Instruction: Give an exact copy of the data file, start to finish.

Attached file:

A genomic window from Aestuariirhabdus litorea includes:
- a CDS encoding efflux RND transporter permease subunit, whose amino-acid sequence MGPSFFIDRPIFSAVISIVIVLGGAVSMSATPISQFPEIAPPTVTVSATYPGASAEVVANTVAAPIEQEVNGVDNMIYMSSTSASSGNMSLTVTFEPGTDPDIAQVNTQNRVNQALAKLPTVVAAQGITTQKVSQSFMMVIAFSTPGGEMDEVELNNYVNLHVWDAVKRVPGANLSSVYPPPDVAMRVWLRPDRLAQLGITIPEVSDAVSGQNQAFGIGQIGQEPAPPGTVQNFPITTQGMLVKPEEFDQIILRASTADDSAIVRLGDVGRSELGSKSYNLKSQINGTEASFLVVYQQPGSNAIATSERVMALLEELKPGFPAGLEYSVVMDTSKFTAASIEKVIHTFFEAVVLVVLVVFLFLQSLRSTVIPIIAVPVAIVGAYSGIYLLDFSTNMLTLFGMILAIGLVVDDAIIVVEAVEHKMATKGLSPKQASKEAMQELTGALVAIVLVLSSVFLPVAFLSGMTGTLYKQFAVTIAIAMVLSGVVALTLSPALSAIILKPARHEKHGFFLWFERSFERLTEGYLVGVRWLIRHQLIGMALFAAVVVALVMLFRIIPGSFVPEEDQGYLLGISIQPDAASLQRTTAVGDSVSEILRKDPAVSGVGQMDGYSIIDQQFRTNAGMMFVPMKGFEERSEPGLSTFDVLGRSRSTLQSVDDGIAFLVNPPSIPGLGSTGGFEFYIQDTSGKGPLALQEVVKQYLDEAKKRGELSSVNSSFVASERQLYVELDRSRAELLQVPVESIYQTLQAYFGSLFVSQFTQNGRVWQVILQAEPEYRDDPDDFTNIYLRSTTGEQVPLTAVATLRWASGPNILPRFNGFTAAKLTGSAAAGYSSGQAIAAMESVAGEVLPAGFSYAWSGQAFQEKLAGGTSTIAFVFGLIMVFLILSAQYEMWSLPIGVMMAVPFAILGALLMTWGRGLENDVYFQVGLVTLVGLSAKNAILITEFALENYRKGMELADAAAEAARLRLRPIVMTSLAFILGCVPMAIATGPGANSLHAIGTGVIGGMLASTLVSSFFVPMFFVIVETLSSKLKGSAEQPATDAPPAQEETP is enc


A genomic window from Aestuariirhabdus litorea includes:
- a CDS encoding efflux RND transporter permease subunit, whose amino-acid sequence MGPSFFIDRPIFSAVISIVIVLGGAVSMSATPISQFPEIAPPTVTVSATYPGASAEVVANTVAAPIEQEVNGVDNMIYMSSTSASSGNMSLTVTFEPGTDPDIAQVNTQNRVNQALAKLPTVVAAQGITTQKVSQSFMMVIAFSTPGGEMDEVELNNYVNLHVWDAVKRVPGANLSSVYPPPDVAMRVWLRPDRLAQLGITIPEVSDAVSGQNQAFGIGQIGQEPAPPGTVQNFPITTQGMLVKPEEFDQIILRASTADDSAIVRLGDVGRSELGSKSYNLKSQINGTEASFLVVYQQPGSNAIATSERVMALLEELKPGFPAGLEYSVVMDTSKFTAASIEKVIHTFFEAVVLVVLVVFLFLQSLRSTVIPIIAVPVAIVGAYSGIYLLDFSTNMLTLFGMILAIGLVVDDAIIVVEAVEHKMATKGLSPKQASKEAMQELTGALVAIVLVLSSVFLPVAFLSGMTGTLYKQFAVTIAIAMVLSGVVALTLSPALSAIILKPARHEKHGFFLWFERSFERLTEGYLVGVRWLIRHQLIGMALFAAVVVALVMLFRIIPGSFVPEEDQGYLLGISIQPDAASLQRTTAVGDSVSEILRKDPAVSGVGQMDGYSIIDQQFRTNAGMMFVPMKGFEERSEPGLSTFDVLGRSRSTLQSVDDGIAFLVNPPSIPGLGSTGGFEFYIQDTSGKGPLALQEVVKQYLDEAKKRGELSSVNSSFVASERQLYVELDRSRAELLQVPVESIYQTLQAYFGSLFVSQFTQNGRVWQVILQAEPEYRDDPDDFTNIYLRSTTGEQVPLTAVATLRWASGPNILPRFNGFTAAKLTGSAAAGYSSGQAIAAMESVAGEVLPAGFSYAWSGQAFQEKLAGGTSTIAFVFGLIMVFLILSAQYEMWSLPIGVMMAVPFAILGALLMTWGRGLENDVYFQVGLVTLVGLSAKNAILITEFALENYRKGMELADAAAEAARLRLRPIVMTSLAFILGCVPMAIATGPGANSLHAIGTGVIGGMLASTLVSSFFVPMFFVIVETLSSKLKGSAEQPATDAPPAQEETP is enc